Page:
This could just be a hot streak, but it looks like Lowrie is 100% healthy again and is cranking the ball to start the season with a 90th percentile xSLG, 95th percentile xBA, and 91st percentile xwOBA to go along with a 79th percentile exit velocity and 78th percentile hard-hit rate. Lowrie doesn’t provide any speed, but he’s capable of a .350+ OBP and 20-homers over a full season which has plenty of value from the 2nd base position.
Adam Duvall (OF – MIA)
Many might’ve missed it during the craziness of the shortened COVID season, but Adam Duvall was on a 45-homer pace in 2020, cranking 16 home runs in 57 games. Power is about all he does well, as evident by his career .233/.294/.471 slash line, but sometimes waiver wire pickups are for specific positional or categorical needs. Duval fits that mold.
If you need an outfielder or a power boost, Duvall is your guy. Through the first 10 games of the season, Duvall has been up to his old tricks with four home runs, an 18.2% barrel rate, .587 xSLG, and .527 xwOBACON. His lower contact rate will keep the average in check and cause some annoying cold stretches, but Duvall is cheap power at it’s finest.
Casey Mize (SP – DET)
A former top prospect is pitching very well and yet still is available in nearly 2/3 of leagues? Sure, he’s not missing a ton of bats with a mediocre 13.3% whiff rate so far, but has allowed only one earned run through his first 11 innings and has allowed one lone barrel. Mize has once again changed up his pitch mix this season in his ongoing search for his most effective arsenal. Through his first two starts, Mize is throwing more four-seamers, fewer sinkers, more splitters, and has turned his cutter into a slider. While the whiff percentages haven’t been great thus far, four of Mize’s five offerings have a wOBA under .300 this season, with the sinker being the lone exception.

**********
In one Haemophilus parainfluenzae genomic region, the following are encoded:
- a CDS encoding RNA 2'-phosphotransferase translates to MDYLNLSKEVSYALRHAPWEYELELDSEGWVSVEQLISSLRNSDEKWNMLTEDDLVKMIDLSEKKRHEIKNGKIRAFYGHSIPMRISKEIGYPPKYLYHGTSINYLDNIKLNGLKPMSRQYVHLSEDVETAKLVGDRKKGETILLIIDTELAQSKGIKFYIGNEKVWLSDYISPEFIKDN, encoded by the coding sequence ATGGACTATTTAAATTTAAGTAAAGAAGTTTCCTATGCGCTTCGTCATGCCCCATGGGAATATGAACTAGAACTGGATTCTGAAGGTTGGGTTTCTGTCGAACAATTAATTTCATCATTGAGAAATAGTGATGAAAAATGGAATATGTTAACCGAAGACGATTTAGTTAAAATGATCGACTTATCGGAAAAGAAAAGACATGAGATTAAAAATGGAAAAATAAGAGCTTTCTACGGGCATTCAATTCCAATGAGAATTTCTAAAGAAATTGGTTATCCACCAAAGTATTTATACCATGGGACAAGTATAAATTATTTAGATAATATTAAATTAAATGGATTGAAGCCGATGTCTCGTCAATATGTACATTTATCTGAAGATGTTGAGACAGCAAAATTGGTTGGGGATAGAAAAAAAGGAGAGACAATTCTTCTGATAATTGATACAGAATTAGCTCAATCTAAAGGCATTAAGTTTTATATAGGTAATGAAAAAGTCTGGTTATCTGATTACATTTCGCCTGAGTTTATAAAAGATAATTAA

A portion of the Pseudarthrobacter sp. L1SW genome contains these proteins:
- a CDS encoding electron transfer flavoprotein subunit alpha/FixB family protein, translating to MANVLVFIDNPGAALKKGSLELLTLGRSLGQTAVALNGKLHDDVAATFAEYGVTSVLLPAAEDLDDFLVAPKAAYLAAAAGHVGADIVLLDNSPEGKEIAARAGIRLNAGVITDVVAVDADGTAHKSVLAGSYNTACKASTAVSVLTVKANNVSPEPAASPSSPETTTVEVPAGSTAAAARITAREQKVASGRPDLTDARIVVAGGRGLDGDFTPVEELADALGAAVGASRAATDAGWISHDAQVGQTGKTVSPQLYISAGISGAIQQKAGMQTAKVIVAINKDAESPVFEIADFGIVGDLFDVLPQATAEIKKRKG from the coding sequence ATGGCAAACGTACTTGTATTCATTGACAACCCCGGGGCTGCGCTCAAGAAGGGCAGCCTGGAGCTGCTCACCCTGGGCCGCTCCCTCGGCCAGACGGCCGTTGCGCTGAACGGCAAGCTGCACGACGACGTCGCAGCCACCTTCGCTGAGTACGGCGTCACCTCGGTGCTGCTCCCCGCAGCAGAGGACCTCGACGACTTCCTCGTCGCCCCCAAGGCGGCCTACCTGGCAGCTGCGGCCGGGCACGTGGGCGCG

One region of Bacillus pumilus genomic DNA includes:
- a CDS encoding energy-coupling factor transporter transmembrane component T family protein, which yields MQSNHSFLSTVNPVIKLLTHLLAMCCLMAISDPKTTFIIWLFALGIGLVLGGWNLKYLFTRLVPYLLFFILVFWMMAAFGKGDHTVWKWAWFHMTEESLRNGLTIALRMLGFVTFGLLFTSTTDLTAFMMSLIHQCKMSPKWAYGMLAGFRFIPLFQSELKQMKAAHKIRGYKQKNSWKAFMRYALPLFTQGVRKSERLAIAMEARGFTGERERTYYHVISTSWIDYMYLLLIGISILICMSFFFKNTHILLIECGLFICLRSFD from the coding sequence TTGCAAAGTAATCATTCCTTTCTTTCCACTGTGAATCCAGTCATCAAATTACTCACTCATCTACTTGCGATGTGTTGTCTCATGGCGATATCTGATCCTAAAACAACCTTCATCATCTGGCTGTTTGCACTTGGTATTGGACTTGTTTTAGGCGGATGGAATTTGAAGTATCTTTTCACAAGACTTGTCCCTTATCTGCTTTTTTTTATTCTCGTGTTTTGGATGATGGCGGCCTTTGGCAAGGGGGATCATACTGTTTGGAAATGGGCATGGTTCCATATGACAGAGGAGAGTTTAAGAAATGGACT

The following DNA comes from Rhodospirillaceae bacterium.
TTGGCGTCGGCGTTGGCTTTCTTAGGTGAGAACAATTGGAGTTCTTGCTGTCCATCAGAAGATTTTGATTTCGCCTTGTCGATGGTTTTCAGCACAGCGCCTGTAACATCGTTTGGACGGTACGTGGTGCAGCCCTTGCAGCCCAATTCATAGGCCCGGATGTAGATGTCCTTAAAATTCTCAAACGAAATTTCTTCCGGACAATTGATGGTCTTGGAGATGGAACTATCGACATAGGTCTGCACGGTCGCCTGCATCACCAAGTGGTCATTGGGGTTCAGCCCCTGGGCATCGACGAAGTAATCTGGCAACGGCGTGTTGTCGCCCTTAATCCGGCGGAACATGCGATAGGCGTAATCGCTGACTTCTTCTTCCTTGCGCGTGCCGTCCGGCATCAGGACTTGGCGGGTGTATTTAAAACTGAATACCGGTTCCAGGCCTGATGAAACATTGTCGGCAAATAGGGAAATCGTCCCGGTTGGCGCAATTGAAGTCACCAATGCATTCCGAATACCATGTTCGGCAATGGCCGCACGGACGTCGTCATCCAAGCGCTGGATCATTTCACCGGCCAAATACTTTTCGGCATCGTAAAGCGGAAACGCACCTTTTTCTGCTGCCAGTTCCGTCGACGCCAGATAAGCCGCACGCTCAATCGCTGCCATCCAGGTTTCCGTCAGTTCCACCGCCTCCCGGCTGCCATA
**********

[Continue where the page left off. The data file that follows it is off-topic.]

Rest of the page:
— Detroit Tigers (@tigers) April 13, 2021
That sinker was a below-average pitch for Mize in 2020 as well so maybe we’ll see less usage of the pitch moving forward. When adding Mize, understanding that his spot on your roster is more to help with ratio than strikeouts is key. Mize has never been a big strikeout guy, but he limits hard contact well and is capable of posting a rock-solid ERA and WHIP.